From game shows to reality competitions, reality TV is full of high drama and heartbreaking losses. But the best moments of any reality show are the times when contestants suffer from "epic fail" syndrome. These TV shows offer some of the best epic fails in reality show history.
While it's tempting to say that the most epic fail in "Runway" history was Keith Rizza's elimination due to cheating, a far more entertaining fail took place in Season 9. After utterly failing in his quest to make a cool outfit inspired by the 1970s, Josh M. threw a temper tantrum and complained that he was being unfairly discriminated against since he was too young to remember the '70s. Viktor slammed Josh for making excuses, with the backing of Bert and Kimberly. It was great to see Josh totally fail at a challenge, and then fail in his attempt to garner sympathy.
Over the years, there have been a ton of fails in Ramsay's kitchen. One of the truly low points was in Season 10: For the first time in the history of the show, Ramsay didn't award any points to either team in the Episode 15 challenge. As contestant Dana so eloquently put it, "'Hell's Kitchen,' Season 10! We're making history! Because we suck!"
Another epic fail took place in the beginning of Season 4, where contestant Matt made a "signature dish" that was so revolting, it had Chef Ramsay gagging. The dish consisted of a hodgepodge of clashing ingredients, including scallops, venison, lime zest, capers, and white chocolate.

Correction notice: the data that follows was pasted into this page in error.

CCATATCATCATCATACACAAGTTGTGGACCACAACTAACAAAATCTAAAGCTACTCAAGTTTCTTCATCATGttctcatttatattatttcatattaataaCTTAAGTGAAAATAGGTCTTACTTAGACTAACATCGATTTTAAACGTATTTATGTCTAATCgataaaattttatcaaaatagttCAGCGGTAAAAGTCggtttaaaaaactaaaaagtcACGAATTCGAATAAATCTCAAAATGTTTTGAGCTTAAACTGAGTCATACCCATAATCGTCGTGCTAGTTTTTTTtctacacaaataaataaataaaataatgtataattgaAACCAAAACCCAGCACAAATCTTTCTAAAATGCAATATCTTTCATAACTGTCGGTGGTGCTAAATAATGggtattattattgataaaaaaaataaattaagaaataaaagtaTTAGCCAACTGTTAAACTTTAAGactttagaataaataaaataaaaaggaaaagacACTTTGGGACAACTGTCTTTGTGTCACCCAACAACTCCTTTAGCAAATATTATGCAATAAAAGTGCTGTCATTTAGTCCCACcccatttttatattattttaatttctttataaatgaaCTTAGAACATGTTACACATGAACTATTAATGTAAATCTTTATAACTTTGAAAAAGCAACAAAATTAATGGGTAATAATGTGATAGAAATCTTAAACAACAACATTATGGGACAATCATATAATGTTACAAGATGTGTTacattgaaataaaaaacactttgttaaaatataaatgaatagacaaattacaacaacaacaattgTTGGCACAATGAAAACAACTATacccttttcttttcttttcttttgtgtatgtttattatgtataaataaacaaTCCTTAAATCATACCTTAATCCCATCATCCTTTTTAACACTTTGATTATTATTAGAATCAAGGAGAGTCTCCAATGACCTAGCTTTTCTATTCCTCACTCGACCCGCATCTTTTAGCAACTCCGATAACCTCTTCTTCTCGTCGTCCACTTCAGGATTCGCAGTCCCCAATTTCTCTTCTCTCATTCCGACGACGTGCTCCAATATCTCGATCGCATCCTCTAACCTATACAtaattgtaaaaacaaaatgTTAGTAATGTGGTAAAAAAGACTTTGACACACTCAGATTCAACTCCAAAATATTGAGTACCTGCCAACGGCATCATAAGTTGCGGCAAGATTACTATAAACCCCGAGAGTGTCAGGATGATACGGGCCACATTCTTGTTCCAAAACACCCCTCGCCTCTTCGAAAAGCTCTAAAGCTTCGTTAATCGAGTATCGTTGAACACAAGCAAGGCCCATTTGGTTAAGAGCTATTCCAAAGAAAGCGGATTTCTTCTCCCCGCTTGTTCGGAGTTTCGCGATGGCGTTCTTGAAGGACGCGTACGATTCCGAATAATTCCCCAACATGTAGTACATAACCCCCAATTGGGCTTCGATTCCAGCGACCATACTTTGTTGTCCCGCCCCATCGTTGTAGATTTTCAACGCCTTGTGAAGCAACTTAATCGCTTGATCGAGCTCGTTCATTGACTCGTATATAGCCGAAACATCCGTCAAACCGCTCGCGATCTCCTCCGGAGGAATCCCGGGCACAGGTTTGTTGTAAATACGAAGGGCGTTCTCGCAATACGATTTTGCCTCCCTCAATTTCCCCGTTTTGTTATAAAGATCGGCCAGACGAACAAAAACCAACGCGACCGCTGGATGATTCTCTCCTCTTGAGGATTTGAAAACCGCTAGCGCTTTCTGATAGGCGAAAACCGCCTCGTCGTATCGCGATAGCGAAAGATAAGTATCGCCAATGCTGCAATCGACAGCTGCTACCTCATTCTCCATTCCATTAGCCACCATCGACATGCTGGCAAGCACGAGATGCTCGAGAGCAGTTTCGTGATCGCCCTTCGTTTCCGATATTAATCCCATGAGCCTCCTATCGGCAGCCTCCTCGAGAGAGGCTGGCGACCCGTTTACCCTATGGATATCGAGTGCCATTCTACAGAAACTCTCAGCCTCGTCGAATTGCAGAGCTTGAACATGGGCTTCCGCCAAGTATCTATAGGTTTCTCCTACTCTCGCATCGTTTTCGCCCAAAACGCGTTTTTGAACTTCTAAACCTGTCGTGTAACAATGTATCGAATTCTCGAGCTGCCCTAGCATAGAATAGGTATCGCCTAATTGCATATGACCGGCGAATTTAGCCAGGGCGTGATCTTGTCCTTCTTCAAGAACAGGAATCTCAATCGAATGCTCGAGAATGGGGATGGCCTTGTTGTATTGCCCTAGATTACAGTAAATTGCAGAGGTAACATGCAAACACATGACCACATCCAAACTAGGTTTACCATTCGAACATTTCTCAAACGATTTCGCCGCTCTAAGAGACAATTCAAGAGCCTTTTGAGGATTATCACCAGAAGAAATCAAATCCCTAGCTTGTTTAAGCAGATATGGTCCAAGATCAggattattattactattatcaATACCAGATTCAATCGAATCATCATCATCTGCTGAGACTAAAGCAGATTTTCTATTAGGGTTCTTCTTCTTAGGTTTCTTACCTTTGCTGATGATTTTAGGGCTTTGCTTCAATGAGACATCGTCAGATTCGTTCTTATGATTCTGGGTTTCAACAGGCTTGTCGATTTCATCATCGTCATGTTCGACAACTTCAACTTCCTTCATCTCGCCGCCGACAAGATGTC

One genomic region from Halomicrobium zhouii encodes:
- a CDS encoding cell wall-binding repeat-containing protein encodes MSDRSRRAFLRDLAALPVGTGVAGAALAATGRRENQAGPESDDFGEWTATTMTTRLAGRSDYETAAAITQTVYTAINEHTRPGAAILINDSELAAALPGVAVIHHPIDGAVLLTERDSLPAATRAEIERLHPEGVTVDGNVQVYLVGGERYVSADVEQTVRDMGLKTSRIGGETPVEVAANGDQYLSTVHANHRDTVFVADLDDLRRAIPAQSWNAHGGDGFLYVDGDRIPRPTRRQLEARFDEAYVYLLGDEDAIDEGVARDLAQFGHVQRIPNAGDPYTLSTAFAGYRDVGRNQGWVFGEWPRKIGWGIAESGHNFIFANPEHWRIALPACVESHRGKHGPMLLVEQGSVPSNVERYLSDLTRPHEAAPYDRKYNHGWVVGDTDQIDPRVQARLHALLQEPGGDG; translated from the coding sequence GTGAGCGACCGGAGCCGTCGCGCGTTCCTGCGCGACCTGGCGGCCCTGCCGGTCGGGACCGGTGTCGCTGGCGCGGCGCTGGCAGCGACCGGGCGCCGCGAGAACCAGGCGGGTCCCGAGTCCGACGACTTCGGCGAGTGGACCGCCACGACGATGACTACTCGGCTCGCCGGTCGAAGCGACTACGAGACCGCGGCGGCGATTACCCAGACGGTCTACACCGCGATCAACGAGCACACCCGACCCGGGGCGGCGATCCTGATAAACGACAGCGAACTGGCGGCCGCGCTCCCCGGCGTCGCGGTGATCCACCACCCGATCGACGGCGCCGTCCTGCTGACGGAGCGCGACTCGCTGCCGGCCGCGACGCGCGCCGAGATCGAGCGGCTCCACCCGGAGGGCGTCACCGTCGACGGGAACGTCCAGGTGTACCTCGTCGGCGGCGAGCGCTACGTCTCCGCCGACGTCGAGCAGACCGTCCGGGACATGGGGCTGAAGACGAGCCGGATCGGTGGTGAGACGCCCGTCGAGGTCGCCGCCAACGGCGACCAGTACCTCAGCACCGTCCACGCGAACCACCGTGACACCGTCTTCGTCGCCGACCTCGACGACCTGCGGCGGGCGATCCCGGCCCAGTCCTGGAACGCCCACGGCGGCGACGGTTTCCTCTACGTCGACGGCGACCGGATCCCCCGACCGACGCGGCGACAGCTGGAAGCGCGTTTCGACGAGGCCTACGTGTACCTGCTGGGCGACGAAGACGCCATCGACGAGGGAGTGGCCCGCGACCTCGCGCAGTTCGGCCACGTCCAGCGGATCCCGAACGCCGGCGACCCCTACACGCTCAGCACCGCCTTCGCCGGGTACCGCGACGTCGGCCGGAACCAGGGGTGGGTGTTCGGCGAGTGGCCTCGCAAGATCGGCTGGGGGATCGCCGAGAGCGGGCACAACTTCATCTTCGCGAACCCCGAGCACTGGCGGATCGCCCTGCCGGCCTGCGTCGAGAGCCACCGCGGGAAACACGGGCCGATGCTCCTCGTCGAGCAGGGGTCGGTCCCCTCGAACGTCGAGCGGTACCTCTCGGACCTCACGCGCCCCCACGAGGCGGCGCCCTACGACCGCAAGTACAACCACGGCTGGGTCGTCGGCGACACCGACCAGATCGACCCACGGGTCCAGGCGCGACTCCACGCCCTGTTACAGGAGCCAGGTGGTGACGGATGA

But perhaps the saddest epic fail of all was when Season 8's Melissa single-handedly crippled her entire team. Wanting to get a head start on service, she started pre-cooking certain foods, but ended up overcooking them. She went through the entire stock of steak for the night, and then overcooked and ruined the entire stock of scallops, as well. Unsurprisingly, she got sent home after that.
Usually, "Jeopardy" ends with a single winner being crowned. But in one particularly memorable episode, there was no winner. When asked the Final Jeopardy question, "What was the date on which the 20th century began?," all three contestants guessed January 1, 1900, when the technically correct answer was January 1, 1901 (because there was no year zero). All three contestants got the answer wrong, and all three wagered their entire score. The result: A three-way tie with every contestant having $0 at the end of the game.
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